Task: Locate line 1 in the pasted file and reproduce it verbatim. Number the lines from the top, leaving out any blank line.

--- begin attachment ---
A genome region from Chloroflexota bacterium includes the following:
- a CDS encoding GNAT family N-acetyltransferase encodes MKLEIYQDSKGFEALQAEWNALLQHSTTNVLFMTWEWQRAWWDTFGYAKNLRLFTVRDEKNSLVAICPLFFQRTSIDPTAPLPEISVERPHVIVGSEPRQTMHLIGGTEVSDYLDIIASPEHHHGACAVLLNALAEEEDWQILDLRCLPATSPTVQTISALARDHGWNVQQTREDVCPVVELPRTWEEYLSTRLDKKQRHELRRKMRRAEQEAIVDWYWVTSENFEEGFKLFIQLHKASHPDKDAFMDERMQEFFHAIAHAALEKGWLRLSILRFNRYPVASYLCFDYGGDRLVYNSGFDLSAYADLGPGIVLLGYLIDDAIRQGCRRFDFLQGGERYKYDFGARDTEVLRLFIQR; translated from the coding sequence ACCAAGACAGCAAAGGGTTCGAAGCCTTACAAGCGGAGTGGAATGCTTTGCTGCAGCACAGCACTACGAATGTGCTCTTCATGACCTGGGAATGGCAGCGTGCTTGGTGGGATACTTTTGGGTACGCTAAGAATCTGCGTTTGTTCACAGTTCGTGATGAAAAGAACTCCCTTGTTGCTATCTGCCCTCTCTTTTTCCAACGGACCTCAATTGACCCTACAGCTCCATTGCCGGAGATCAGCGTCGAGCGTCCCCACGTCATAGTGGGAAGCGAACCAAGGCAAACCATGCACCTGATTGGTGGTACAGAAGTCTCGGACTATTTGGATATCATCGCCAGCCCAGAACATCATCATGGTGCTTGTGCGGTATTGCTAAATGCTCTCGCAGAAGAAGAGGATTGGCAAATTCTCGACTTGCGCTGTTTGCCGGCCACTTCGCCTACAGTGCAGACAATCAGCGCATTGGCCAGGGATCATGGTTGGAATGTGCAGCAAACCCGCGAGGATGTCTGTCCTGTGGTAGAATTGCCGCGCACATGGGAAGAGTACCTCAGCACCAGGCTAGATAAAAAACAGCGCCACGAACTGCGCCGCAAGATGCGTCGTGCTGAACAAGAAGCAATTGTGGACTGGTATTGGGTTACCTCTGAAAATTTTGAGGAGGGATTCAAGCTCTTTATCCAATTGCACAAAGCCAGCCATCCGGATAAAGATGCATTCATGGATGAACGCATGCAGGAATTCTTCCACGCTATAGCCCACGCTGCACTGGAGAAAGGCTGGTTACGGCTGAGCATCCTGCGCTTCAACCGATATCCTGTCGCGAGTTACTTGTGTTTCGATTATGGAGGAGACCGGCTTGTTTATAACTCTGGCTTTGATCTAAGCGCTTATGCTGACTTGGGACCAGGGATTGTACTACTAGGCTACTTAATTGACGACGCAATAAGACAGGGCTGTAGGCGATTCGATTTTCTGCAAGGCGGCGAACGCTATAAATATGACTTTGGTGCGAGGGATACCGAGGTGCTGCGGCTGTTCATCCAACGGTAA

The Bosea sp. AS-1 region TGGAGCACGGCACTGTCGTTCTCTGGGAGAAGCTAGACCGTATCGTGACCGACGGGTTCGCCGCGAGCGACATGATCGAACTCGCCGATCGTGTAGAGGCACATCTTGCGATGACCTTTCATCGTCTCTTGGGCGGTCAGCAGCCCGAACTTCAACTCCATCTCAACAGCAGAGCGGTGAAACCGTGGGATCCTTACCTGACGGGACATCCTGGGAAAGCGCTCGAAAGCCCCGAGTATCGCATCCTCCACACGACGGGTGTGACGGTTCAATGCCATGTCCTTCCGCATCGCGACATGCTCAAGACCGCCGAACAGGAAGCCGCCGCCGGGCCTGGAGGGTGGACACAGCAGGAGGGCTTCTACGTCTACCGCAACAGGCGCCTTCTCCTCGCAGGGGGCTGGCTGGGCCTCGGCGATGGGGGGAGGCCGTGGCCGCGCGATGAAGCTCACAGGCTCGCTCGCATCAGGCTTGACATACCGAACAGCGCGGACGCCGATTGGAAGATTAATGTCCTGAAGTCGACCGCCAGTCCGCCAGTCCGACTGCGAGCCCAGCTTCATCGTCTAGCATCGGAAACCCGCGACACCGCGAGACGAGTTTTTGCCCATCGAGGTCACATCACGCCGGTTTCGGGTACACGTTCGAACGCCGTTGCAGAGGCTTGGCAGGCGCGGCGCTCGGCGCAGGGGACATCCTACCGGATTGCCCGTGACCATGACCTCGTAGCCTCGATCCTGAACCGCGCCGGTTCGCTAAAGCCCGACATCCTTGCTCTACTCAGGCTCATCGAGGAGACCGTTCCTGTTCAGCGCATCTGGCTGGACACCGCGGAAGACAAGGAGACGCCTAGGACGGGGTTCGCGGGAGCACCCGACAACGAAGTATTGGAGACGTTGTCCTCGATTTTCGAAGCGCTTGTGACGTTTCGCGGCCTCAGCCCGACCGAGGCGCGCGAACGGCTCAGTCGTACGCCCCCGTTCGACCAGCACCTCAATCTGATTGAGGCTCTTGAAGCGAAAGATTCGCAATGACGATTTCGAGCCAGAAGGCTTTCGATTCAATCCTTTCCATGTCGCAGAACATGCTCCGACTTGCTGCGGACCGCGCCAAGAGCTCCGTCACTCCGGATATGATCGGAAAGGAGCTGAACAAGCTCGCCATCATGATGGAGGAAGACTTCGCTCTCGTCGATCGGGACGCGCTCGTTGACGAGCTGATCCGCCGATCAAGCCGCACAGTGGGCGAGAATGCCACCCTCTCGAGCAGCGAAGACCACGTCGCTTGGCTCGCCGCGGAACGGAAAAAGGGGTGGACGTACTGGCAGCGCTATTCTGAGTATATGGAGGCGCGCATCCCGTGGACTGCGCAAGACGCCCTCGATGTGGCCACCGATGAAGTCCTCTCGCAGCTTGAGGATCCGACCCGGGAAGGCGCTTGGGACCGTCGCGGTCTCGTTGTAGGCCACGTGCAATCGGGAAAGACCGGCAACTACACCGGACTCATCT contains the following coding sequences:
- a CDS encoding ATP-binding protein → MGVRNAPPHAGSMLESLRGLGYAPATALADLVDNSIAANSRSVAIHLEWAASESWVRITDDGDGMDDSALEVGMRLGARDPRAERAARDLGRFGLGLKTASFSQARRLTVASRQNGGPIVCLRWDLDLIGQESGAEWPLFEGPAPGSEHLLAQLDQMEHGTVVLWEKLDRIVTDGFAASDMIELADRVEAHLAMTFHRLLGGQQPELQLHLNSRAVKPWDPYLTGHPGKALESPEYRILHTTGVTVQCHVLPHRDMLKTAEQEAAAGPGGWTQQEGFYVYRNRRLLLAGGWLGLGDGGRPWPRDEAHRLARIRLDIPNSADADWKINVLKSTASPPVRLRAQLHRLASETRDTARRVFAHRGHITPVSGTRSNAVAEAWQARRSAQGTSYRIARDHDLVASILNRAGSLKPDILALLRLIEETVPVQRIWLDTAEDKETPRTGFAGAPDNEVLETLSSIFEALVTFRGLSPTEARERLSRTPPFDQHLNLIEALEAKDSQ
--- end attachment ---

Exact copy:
A genome region from Chloroflexota bacterium includes the following: